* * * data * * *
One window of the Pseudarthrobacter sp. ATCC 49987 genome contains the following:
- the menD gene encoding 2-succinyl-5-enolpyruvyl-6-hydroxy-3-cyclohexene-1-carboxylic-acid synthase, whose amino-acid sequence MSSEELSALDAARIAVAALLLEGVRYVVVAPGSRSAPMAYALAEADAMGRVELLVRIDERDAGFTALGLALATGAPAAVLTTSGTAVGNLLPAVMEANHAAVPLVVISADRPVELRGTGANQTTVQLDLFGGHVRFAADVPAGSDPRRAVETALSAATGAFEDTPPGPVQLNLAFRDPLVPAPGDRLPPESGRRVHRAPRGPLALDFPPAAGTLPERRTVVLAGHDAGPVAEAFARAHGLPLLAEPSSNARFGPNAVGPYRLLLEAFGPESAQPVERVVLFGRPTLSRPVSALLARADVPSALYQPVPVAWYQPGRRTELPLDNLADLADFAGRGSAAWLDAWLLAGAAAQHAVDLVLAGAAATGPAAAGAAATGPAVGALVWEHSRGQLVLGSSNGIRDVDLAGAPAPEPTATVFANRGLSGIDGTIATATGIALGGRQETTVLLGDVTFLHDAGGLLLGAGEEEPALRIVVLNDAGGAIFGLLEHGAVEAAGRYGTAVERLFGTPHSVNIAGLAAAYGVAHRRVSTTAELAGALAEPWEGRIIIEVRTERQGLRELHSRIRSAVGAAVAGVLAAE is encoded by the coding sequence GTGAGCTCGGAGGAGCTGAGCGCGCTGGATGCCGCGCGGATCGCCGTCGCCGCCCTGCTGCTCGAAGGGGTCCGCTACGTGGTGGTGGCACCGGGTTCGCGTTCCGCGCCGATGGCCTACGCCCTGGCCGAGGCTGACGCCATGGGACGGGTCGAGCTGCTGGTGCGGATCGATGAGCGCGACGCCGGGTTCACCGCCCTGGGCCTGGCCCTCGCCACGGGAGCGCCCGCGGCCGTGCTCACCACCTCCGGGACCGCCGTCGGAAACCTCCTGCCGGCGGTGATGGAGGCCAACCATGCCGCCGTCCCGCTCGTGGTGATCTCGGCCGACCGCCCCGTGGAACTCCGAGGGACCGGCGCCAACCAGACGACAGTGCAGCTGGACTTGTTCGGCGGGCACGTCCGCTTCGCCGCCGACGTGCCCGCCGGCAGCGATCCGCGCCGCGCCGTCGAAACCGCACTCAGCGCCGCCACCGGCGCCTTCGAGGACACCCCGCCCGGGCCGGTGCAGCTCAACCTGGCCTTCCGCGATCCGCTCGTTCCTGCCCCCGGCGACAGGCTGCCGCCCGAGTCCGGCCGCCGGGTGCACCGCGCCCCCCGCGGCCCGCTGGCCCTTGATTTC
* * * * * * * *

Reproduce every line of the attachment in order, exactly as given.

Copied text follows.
One window of the Pseudarthrobacter sp. ATCC 49987 genome contains the following:
- the menD gene encoding 2-succinyl-5-enolpyruvyl-6-hydroxy-3-cyclohexene-1-carboxylic-acid synthase, whose amino-acid sequence MSSEELSALDAARIAVAALLLEGVRYVVVAPGSRSAPMAYALAEADAMGRVELLVRIDERDAGFTALGLALATGAPAAVLTTSGTAVGNLLPAVMEANHAAVPLVVISADRPVELRGTGANQTTVQLDLFGGHVRFAADVPAGSDPRRAVETALSAATGAFEDTPPGPVQLNLAFRDPLVPAPGDRLPPESGRRVHRAPRGPLALDFPPAAGTLPERRTVVLAGHDAGPVAEAFARAHGLPLLAEPSSNARFGPNAVGPYRLLLEAFGPESAQPVERVVLFGRPTLSRPVSALLARADVPSALYQPVPVAWYQPGRRTELPLDNLADLADFAGRGSAAWLDAWLLAGAAAQHAVDLVLAGAAATGPAAAGAAATGPAVGALVWEHSRGQLVLGSSNGIRDVDLAGAPAPEPTATVFANRGLSGIDGTIATATGIALGGRQETTVLLGDVTFLHDAGGLLLGAGEEEPALRIVVLNDAGGAIFGLLEHGAVEAAGRYGTAVERLFGTPHSVNIAGLAAAYGVAHRRVSTTAELAGALAEPWEGRIIIEVRTERQGLRELHSRIRSAVGAAVAGVLAAE is encoded by the coding sequence GTGAGCTCGGAGGAGCTGAGCGCGCTGGATGCCGCGCGGATCGCCGTCGCCGCCCTGCTGCTCGAAGGGGTCCGCTACGTGGTGGTGGCACCGGGTTCGCGTTCCGCGCCGATGGCCTACGCCCTGGCCGAGGCTGACGCCATGGGACGGGTCGAGCTGCTGGTGCGGATCGATGAGCGCGACGCCGGGTTCACCGCCCTGGGCCTGGCCCTCGCCACGGGAGCGCCCGCGGCCGTGCTCACCACCTCCGGGACCGCCGTCGGAAACCTCCTGCCGGCGGTGATGGAGGCCAACCATGCCGCCGTCCCGCTCGTGGTGATCTCGGCCGACCGCCCCGTGGAACTCCGAGGGACCGGCGCCAACCAGACGACAGTGCAGCTGGACTTGTTCGGCGGGCACGTCCGCTTCGCCGCCGACGTGCCCGCCGGCAGCGATCCGCGCCGCGCCGTCGAAACCGCACTCAGCGCCGCCACCGGCGCCTTCGAGGACACCCCGCCCGGGCCGGTGCAGCTCAACCTGGCCTTCCGCGATCCGCTCGTTCCTGCCCCCGGCGACAGGCTGCCGCCCGAGTCCGGCCGCCGGGTGCACCGCGCCCCCCGCGGCCCGCTGGCCCTTGATTTC